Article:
There was however one exception; It started like any other video lesson, the ancient television was wheeled to the front of the class and the on screen static was replaced by a poorly edited opening sequence, but instead of a ‘fun’ take on soil substrates or a cheesy animation explaining food mountains, the reassuringly familiar bearded old man, now stood at the top of a dusty hill; as the camera panned out, the hill revealed itself to be the edge of a crater, and there, far below the natty jumper, was a lake of bubbling lava, a real life version of a child’s drawing, it was the first time I had realised volcanoes like this actually existed – I was hooked. 

Would you like some lime with your vomit?

Would you like some lime with your vomit?

After asking around, we discovered that there were no direct buses from Lalibela to Mek’ele.  In addition, the route was over 400km, on roads of varying quality.  We knew it was going to be a bit of an ask to make it to Mek’ele in a day; still, it would be an experience if nothing else, and when some people laughed at our enquiries, and told us that it would be almost impossible to make it in a day, we had no other option but to accept this as a challenge, and commit ourselves to spending several hours crammed into the back of various buses, with no other plan than relying on chronic optimism to get us where we wanted to go.

The Adventures of John Barnes and the Stone Churches of Lalibela

The Adventures of John Barnes and the Stone Churches of Lalibela

A cheer bean to ripple through the crowd, and the singing and chanting intensified in volume as a procession of priests all dressed in beautifully elaborate tunics and carrying sparkling umbrellas entered the area.  As well as the umbrellas, they were carrying with them that most holy of Orthodox relics: The Ark of the Covenant; the day had just taken a turn for the Indiana Jones.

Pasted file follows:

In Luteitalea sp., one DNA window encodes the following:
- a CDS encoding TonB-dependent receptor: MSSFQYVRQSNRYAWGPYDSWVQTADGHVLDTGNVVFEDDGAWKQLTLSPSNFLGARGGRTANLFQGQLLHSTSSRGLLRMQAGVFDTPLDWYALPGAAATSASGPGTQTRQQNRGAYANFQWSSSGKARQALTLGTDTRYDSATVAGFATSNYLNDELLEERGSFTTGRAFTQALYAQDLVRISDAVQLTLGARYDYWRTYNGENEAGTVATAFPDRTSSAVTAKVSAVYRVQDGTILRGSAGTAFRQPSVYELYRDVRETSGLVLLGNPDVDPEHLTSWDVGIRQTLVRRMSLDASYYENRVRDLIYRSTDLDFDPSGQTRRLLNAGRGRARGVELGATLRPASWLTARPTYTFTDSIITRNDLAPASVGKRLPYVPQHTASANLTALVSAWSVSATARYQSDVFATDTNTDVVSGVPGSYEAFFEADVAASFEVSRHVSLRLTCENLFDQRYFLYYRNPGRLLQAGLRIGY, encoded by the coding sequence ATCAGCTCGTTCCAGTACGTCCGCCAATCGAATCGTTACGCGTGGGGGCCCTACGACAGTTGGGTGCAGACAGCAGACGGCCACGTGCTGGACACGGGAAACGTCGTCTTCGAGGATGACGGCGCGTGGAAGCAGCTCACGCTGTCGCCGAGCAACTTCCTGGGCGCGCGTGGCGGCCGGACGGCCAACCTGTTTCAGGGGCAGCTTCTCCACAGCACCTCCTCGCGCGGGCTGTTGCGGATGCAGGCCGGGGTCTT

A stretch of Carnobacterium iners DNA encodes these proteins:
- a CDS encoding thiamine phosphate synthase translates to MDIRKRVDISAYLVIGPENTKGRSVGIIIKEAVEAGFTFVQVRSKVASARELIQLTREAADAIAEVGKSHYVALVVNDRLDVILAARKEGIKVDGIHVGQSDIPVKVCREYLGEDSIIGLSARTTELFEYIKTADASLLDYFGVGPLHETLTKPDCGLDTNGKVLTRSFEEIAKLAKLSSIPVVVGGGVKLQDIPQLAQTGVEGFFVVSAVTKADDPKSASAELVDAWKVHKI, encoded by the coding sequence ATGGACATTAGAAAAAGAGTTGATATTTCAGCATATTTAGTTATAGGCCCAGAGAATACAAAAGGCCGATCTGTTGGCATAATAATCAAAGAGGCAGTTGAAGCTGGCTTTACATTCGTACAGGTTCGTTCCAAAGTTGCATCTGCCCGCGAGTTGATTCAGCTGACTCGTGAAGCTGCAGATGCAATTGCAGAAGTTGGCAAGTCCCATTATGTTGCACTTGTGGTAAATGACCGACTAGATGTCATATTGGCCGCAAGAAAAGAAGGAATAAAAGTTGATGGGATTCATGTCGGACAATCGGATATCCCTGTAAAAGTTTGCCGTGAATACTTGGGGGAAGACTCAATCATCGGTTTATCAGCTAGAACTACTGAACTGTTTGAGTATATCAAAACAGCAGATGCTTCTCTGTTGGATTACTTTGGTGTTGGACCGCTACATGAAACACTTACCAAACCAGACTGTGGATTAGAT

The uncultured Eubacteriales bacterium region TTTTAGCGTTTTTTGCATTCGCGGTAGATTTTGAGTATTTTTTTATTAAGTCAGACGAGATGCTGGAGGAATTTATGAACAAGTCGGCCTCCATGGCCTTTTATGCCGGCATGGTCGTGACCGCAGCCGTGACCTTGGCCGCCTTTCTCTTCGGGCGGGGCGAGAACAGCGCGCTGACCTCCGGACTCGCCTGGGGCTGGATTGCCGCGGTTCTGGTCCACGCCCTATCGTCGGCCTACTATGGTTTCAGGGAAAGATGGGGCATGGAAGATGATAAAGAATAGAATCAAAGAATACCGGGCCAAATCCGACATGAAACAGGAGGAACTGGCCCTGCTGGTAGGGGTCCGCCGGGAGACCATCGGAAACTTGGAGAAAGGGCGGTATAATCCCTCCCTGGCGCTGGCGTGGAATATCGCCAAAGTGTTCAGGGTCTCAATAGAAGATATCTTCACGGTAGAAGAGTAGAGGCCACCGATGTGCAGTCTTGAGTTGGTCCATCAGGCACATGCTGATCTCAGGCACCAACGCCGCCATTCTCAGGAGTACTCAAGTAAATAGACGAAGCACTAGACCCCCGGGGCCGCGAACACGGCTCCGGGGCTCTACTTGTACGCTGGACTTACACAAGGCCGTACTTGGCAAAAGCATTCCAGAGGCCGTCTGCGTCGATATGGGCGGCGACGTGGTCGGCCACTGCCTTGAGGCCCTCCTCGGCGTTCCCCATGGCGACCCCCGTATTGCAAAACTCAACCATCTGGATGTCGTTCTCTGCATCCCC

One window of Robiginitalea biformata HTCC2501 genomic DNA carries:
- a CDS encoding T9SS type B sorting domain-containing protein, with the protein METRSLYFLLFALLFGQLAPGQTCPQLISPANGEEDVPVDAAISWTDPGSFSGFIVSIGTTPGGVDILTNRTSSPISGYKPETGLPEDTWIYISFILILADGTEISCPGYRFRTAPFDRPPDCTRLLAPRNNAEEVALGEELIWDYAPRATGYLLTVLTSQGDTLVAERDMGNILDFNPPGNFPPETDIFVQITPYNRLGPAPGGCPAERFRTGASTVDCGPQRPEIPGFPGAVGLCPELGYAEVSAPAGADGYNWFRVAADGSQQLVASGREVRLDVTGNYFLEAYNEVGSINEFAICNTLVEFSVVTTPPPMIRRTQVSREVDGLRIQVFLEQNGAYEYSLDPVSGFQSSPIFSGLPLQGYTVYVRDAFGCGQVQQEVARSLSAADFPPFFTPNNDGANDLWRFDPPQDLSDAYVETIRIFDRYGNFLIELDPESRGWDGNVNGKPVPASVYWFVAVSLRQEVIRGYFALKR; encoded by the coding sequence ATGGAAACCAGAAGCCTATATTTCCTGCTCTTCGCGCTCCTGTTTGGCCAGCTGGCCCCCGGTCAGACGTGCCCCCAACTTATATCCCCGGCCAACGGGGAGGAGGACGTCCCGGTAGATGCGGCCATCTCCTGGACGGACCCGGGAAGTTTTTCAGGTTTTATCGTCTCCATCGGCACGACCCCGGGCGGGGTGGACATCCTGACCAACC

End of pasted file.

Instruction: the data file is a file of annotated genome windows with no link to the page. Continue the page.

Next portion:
Road Rage

Road Rage

Just outside town we turned on to the road heading east, and pulled over to the side; there weren’t any obvious passengers waiting to board the already packed bus, and surprisingly based on our experience so far, there weren’t any donkeys, carts, or young children threatening to leap out in front of us, in fact, there appeared to be no reason for us to have stopped at all.  I looked at the driver, and he looked back with a cheeky grin, and asked if I was able to drive...

Ethiopian Utopia

Ethiopian Utopia

Getting to Awra Amba was part of the appeal, given that its location is best described as ‘off the beaten track’.  After the usual arguments at the bus station, negotiating prices and reclaiming our luggage from over-eager teenagers, we were able to secure a bus from Bahir Dar heading east.  Without hesitation, our bags were tied to the roof, and we folded ourselves into a minibus ready for the mercifully short journey.

Following in Family Footsteps

Following in Family Footsteps

They say a picture paints a thousand words, well not this one; after looking at the familiar picture on my grandparents sitting room wall, I was struggling to get into double figures; I had ‘man’ and ‘moustache’ which I had quickly followed up with ‘bicycle’, ‘train’, and ‘silly hat’ (which I was definitely counting as two) but beyond that I was finding it hard to find any words to describe this unremarkable sepia image of a man in a hat – that was until I was told that the silly hatted man in question, was in fact my great grandfather.

Photo Blog: Berlin Graffiti

Photo Blog: Berlin Graffiti

For a city synonymous with walls, it’s little wonder that graffiti abounds in Berlin.  Part political satire, part art instillation, part humour and youth in revolt, Berlin’s graffiti is many things to many people.  This post features a selection of some of those pieces which caught my eye.